Another strength is that the PepsiCo, Inc., which controls the KFC, also possesses the whole portfolio of brands. This allows combining KFC with such brands, as AW or Taco Bell, which results in increased sales over the day fro the two stores summed.

The major weakness that appears to me, after the case analysis, is the internal environment of the company and the inappropriate Human Resource management. As mentioned in the case, when the KFC was purchased by PepsiCo, Inc., the original corporate culture of the company was almost lost, and the working climate became quite oppressing for the old KFC’s employees. According to the definition by Armstrong (1995), companies “achieve competitive advantage through the strategic deployment of a highly committed and capable workforce, using an integrated array of cultural, structural and personal techniques”. In the case of KFC and PepsiCo, this commitment of the workforce was lost due to the stressing and dehumanizing corporate culture, while as the capability of the employees was reduced due to the increased turnover (Royle, Towers, 2003).

Key Strategic Issues

From the material analyzed and discussed above, one can formulate several guidelines for the corporate strategy of KFC.

Until now, the strategy of the company was characterized by unification of the outlet of the restaurants; relying on highly-controlled franchisers; focus on single-concept menus, while, while diversifying the chicken line. If the issue were left unsold, the company would lose a great number of customers searching for non-chicken food. As a solution to this, recently, KFC started the practice combining with other PepsiCo brands to achieve greater differentiation.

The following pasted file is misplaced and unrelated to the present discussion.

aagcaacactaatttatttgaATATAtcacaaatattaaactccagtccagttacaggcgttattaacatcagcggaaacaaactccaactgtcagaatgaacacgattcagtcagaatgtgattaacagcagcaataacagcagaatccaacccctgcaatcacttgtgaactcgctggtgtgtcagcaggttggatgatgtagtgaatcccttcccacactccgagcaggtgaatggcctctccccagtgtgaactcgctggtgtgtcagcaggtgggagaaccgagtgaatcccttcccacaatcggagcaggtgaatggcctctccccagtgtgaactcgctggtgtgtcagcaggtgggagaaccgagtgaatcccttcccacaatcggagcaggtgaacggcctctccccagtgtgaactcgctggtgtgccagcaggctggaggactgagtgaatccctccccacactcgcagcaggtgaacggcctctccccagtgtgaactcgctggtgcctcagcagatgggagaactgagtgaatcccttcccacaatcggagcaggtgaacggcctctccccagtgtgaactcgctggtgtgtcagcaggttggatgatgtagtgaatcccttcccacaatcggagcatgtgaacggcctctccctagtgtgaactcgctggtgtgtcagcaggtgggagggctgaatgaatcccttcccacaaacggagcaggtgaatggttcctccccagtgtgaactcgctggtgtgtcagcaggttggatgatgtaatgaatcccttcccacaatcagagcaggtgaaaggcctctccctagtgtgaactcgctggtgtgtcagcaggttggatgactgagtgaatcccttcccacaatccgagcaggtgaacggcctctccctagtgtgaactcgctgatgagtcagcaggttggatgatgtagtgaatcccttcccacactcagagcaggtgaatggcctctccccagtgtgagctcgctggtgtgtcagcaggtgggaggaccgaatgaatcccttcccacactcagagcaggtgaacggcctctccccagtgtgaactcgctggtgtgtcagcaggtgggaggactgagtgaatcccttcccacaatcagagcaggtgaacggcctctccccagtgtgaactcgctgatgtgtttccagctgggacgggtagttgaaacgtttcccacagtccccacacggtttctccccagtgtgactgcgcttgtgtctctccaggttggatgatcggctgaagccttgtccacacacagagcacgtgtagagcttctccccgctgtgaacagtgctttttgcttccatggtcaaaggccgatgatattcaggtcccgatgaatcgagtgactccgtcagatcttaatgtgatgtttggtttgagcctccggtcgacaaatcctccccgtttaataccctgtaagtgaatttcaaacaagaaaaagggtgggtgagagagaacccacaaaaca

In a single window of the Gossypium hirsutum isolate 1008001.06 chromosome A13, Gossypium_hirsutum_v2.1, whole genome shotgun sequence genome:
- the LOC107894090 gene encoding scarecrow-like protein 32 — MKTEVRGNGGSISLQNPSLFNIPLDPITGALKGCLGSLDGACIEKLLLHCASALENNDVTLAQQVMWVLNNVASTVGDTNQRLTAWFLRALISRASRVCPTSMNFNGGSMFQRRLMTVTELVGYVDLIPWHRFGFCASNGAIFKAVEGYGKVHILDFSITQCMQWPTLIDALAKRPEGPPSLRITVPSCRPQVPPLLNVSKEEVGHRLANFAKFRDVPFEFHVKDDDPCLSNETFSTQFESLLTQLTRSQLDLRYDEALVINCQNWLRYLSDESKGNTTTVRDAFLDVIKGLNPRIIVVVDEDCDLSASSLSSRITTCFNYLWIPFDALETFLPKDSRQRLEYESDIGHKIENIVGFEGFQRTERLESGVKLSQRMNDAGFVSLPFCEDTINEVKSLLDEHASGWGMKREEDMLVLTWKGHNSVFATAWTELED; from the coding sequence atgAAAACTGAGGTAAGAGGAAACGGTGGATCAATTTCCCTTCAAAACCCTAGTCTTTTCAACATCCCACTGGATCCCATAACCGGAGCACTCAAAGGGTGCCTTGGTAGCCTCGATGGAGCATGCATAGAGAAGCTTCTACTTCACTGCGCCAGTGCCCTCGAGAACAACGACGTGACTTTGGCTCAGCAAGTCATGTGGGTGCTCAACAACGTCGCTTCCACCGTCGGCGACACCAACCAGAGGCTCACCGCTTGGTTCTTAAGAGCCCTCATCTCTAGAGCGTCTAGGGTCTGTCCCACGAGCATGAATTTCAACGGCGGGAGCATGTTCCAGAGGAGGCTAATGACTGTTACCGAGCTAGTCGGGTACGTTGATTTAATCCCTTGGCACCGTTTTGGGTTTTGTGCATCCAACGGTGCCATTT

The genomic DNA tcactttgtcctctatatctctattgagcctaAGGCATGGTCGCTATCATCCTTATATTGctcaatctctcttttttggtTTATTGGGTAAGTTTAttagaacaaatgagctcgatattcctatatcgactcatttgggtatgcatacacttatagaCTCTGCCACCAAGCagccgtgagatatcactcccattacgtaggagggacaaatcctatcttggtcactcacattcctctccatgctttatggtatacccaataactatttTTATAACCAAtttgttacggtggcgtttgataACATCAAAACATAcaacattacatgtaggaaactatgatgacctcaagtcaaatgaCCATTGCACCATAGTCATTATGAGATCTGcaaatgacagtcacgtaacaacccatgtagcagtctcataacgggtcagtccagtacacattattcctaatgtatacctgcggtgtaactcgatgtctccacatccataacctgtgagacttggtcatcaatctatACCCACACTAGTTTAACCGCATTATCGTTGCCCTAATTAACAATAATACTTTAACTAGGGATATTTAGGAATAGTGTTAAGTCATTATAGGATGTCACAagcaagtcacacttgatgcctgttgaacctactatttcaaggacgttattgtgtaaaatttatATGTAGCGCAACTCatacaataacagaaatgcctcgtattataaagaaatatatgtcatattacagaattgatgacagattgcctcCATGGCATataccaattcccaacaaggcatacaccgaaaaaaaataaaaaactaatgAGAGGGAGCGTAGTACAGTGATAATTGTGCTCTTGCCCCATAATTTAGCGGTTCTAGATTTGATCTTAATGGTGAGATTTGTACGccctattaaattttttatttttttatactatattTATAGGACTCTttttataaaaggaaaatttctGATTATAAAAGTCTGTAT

In the international strategy, KFC predominately focused on the Latin America region, due to geographical proximity. Now, after the countries achieved better economic stability, the problem is that the markets are overfilled with other fast food brands, and the competition is getting more intense.

Solutions

Addressing the problems and threats discussed in the paragraphs above, we can offer the following potential solutions:

  • bringing in more product differentiation
  • continuing the practice of combining brands
  • expanding international strategy to the countries of Eastern Europe and Russia

These actions, in my opinion, would secure the sales level from falling.

Recommendations